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Hexadecimal Numbers

Hexadecimal, which means 6 more than 10, is a way of representing 16 values using a single character, much like decimal is a way of representing a 10 values in a single character. Where‐as decimal has the symbols 0123456789, hexadecimal has 0123456789abcdef
In the computer world, data is stored in bits and is dealt with in 8, 16, 32 or 64 bits at a time. If you are asking for the first 8 bits in a 64 bit value, and then the second 8 bits, it is confusing to get different digits than if you grabbed 16 bits. Decimal numbers are hard to deal with when talking about parts of a longer digital piece. For instance, if the 16 bits are 0001011001001111binary, that = 5711decimal. But if you took the first 8 bits, 00010110, that = 22decimal and the second 8 bits 01001111, that = 79decimal. So how does 22 and 79 make 5711? Well, 22*256 + 79 does = 5711, but that is really hard to work with.
On the other hand, if you use hexadecimal numbers to relate to the same binary, 0001011001001111binary = 164fhex. The first 8 bits is 16hex, and the second 8 bits is 4fhex. It then becomes much easier to understand that the 16 bit number is a combination of the two 8 bit numbers. The ease of dealing with long binary numbers, in hexadecimal, is why computer output is sometimes represented that way.

The reason numbers are not always represented in hexadecimal is that it is uncomfortable for people who aren't stuck using computers all of the time.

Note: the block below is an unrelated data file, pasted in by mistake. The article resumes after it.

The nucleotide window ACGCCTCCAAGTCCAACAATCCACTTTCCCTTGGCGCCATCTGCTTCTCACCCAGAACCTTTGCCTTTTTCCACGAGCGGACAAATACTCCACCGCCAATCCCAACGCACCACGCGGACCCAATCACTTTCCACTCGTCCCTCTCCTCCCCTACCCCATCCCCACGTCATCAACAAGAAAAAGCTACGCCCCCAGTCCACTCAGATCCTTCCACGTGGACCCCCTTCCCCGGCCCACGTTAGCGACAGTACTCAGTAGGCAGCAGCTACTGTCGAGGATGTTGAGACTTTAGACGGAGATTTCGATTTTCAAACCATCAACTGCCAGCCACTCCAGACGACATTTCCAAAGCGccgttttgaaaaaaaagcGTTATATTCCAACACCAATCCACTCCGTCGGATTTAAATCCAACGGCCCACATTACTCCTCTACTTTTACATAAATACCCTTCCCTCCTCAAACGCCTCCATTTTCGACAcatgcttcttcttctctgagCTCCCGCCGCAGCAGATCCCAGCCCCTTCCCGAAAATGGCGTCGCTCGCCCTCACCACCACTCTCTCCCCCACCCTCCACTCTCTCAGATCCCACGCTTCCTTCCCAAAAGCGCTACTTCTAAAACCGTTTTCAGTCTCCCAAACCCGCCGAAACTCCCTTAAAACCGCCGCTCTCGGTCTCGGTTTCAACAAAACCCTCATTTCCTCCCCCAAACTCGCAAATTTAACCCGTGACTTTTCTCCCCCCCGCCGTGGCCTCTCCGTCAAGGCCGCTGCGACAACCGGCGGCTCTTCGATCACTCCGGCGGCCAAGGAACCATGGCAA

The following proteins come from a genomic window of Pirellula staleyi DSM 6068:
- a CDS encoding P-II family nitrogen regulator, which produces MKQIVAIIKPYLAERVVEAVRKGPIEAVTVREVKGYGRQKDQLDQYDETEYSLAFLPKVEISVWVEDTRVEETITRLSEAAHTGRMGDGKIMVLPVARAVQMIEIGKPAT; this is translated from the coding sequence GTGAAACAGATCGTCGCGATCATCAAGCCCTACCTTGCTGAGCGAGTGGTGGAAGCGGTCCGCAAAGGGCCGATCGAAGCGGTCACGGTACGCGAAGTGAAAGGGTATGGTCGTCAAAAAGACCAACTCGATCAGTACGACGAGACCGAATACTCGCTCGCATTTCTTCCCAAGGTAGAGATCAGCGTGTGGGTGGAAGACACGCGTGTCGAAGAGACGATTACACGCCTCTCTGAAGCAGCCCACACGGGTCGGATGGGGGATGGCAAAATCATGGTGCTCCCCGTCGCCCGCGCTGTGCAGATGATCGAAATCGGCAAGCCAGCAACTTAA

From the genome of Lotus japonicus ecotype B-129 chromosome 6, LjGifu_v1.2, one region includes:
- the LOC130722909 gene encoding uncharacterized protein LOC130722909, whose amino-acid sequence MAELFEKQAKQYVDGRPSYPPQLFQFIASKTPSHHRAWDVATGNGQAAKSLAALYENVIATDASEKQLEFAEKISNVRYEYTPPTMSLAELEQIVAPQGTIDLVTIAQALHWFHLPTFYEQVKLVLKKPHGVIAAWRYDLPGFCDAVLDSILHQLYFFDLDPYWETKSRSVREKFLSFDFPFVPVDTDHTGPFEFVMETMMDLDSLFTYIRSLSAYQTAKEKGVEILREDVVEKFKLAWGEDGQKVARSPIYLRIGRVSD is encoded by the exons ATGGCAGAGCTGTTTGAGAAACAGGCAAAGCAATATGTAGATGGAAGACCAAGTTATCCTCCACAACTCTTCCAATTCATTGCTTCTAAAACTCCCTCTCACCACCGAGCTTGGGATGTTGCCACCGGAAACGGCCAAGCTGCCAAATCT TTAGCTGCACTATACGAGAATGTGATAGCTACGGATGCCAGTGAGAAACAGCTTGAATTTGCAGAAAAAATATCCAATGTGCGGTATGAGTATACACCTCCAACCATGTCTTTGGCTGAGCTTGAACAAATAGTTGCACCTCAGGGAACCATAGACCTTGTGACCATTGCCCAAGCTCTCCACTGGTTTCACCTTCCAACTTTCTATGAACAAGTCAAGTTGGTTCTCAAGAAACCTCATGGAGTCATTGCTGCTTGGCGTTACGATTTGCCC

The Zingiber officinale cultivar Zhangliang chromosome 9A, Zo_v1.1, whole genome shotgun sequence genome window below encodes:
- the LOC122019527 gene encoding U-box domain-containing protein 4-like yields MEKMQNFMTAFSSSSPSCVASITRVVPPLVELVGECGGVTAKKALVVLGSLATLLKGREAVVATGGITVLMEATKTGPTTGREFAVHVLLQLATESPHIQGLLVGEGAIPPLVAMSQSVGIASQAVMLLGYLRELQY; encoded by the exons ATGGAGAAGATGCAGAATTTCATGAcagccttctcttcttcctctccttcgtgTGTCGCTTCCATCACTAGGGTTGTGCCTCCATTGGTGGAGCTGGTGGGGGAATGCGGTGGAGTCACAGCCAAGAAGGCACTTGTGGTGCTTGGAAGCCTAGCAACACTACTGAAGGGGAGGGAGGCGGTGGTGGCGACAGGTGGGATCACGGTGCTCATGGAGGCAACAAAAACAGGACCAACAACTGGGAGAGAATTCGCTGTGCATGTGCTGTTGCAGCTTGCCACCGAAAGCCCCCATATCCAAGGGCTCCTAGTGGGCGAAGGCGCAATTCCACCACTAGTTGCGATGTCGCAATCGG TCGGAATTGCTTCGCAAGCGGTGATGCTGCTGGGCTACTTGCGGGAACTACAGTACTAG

There are many weird things about people and computers and the choices that were made in industry. In at least one place, hexadecimal numbers do show up in our lives right along side decimal numbers. Ethernet addresses, also called MAC addresses, are represented in hexadecimal. Yet TCP/IP addresses which are generated for the same machines as the MAC addresses, are always represented in decimal, with the dots in between. I think that's just an odd choice. I'm sure it is historical, like the width of a railroad track. Who knows?

Hexadecimal and TARPN nodes

In our TARPN equipment, with support utilities scrounged from many sources and vendors, we run into Hexadecimal and Decimal numbers used to represent the same item, namely the I2C address of the TNC-PI. G8BPQ NODE software refers to the I2C address in decimal, yet the I2C Detection program refers to the I2C addresses in Hexadecimal. We must look out for this and convert the numbers back and forth ourselves until our project gets enough talent and interest to write programs that are more consistant.

Converting from Hexadecimal to Decimal and back

The easiest way for me to convert is to list all of the possible I2C addresses in both Decimal and Hexadecimal. Note that until you get to 10, the numbers are the same. That's why I recommend beginners number their TNC-PIs starting with 3 which is the lowest address supported by the TNC-PI.
Here's the list:
Decimal Hexadecimal
101
202
303
404
505
606
707
808
909
100a
110b
120c
130d
140e
150f
1610
1711
1812
1913
2014
2115
2216
2317
2418
2519
261a
271b
281c
291d
301e
311f
3220
3321
3422
3523
3624
3725
3826
3927
4028
4129
422a
432b
442c
452d
462e
472f
4830
4931
5032
5133
5234
5335
5436
5537
5638
5739
583a
593b
603c
613d
623e
633f
6440
6541
6642
6743
6844
6945
7046
7147
7248
7349
744a
754b
764c
774d
784e
794f
8050
8151
8252
8353
8454
8555
8656
8757
8858
8959
905a
915b
925c
935d
945e
955f
9660
9761
9862
9963
10064
10165
10266
10367
10468
10569
1066a
1076b
1086c
1096d
1106e
1116f
11270
11371
11472
11573
11674
11775
11876
11977
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